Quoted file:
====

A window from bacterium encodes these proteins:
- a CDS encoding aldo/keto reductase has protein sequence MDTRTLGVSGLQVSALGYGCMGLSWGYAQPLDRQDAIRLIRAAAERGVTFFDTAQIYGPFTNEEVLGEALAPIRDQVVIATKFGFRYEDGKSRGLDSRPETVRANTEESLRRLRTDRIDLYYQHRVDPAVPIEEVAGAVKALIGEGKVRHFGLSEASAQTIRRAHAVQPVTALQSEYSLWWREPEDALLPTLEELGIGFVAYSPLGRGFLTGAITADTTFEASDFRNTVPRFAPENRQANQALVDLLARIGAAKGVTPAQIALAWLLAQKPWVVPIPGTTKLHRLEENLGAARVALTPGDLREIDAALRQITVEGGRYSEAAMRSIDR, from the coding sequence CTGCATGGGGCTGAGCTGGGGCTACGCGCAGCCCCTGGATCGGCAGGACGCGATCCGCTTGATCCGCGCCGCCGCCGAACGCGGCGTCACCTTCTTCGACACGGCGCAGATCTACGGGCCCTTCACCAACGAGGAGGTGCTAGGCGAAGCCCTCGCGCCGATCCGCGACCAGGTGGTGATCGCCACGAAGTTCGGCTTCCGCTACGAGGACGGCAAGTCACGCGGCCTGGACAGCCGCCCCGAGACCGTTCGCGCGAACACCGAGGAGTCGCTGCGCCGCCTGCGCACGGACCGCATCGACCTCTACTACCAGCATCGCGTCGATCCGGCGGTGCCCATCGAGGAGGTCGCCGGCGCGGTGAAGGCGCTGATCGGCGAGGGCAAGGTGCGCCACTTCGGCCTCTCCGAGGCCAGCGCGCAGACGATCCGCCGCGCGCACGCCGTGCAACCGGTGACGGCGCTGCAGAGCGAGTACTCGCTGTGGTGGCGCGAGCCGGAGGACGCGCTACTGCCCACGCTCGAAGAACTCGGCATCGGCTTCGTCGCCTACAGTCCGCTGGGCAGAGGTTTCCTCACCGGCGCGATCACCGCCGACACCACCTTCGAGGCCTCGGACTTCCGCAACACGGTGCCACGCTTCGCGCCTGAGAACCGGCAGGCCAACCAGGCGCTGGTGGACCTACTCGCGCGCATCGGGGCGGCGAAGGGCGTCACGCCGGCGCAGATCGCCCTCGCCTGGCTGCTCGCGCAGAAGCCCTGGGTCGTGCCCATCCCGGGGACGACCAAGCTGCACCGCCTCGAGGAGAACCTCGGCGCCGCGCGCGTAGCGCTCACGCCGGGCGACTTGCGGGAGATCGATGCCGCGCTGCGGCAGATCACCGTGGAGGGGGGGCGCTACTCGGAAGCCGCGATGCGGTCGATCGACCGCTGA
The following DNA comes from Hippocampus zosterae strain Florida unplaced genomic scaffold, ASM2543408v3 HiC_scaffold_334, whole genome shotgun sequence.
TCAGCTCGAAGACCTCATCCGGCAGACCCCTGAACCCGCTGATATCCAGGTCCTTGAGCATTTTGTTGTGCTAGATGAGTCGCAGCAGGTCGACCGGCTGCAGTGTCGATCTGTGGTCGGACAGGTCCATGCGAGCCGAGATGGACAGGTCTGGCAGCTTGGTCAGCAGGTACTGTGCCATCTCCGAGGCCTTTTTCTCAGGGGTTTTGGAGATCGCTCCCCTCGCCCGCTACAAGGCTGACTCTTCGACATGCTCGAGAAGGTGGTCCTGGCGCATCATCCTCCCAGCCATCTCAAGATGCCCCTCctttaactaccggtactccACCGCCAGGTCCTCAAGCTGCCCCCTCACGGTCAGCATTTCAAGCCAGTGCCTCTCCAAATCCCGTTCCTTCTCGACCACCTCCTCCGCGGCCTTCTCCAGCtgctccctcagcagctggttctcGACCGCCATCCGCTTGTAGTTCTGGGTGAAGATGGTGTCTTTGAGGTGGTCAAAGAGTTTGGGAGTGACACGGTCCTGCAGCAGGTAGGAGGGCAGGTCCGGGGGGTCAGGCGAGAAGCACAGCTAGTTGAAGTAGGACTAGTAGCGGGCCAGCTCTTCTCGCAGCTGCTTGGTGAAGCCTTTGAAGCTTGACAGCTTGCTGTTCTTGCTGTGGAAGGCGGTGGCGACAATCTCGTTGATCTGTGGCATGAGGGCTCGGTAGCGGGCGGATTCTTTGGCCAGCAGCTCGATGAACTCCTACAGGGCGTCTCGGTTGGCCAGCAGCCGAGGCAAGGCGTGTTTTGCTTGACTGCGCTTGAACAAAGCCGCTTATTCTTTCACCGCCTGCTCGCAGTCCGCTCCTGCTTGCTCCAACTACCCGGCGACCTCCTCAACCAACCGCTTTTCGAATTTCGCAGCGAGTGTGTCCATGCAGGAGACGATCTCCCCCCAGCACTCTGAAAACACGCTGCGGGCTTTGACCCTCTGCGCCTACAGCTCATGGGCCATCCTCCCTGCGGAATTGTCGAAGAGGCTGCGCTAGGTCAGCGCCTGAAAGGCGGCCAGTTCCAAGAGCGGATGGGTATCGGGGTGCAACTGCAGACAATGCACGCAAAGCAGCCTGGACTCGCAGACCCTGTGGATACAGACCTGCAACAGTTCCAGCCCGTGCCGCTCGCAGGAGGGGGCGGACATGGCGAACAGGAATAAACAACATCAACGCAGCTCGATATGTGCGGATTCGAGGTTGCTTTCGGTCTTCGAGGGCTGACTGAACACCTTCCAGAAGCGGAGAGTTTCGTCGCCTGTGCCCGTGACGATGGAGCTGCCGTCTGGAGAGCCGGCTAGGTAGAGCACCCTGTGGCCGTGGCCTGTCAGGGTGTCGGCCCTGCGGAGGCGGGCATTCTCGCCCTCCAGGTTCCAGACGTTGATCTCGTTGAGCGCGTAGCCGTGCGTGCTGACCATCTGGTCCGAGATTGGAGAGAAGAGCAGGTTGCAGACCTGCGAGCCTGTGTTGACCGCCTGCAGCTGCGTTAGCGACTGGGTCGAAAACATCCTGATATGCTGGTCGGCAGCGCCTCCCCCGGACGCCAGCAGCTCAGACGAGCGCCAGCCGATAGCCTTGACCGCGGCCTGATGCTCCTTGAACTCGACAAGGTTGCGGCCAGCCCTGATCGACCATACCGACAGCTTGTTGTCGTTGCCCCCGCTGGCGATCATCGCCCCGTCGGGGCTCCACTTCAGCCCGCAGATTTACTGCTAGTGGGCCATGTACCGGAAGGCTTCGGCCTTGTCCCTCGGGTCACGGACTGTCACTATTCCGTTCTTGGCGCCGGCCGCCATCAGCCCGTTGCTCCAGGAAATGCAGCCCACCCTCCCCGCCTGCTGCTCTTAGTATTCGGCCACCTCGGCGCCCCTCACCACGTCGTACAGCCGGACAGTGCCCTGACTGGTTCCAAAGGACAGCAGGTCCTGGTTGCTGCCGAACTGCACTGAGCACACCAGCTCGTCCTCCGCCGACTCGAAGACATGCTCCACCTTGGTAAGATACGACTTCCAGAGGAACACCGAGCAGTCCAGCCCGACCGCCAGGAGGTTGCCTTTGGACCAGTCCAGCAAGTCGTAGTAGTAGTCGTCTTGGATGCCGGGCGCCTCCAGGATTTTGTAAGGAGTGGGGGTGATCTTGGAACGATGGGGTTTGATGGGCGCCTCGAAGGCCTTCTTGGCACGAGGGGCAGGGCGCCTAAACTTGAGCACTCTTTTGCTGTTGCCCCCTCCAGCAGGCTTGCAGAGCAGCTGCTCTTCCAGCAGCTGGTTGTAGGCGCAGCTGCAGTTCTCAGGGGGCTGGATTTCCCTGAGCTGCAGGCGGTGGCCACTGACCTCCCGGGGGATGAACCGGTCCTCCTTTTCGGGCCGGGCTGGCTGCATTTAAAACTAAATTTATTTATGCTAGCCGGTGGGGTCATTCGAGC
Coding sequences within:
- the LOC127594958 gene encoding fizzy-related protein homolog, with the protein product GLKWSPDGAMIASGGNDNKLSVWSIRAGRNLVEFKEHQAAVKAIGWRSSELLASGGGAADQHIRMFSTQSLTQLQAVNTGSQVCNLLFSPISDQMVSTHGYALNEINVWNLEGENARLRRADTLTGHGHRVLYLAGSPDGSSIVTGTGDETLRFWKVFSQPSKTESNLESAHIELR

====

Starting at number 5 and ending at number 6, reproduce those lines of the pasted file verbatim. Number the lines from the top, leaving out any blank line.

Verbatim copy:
Coding sequences within:
- the LOC127594958 gene encoding fizzy-related protein homolog, with the protein product GLKWSPDGAMIASGGNDNKLSVWSIRAGRNLVEFKEHQAAVKAIGWRSSELLASGGGAADQHIRMFSTQSLTQLQAVNTGSQVCNLLFSPISDQMVSTHGYALNEINVWNLEGENARLRRADTLTGHGHRVLYLAGSPDGSSIVTGTGDETLRFWKVFSQPSKTESNLESAHIELR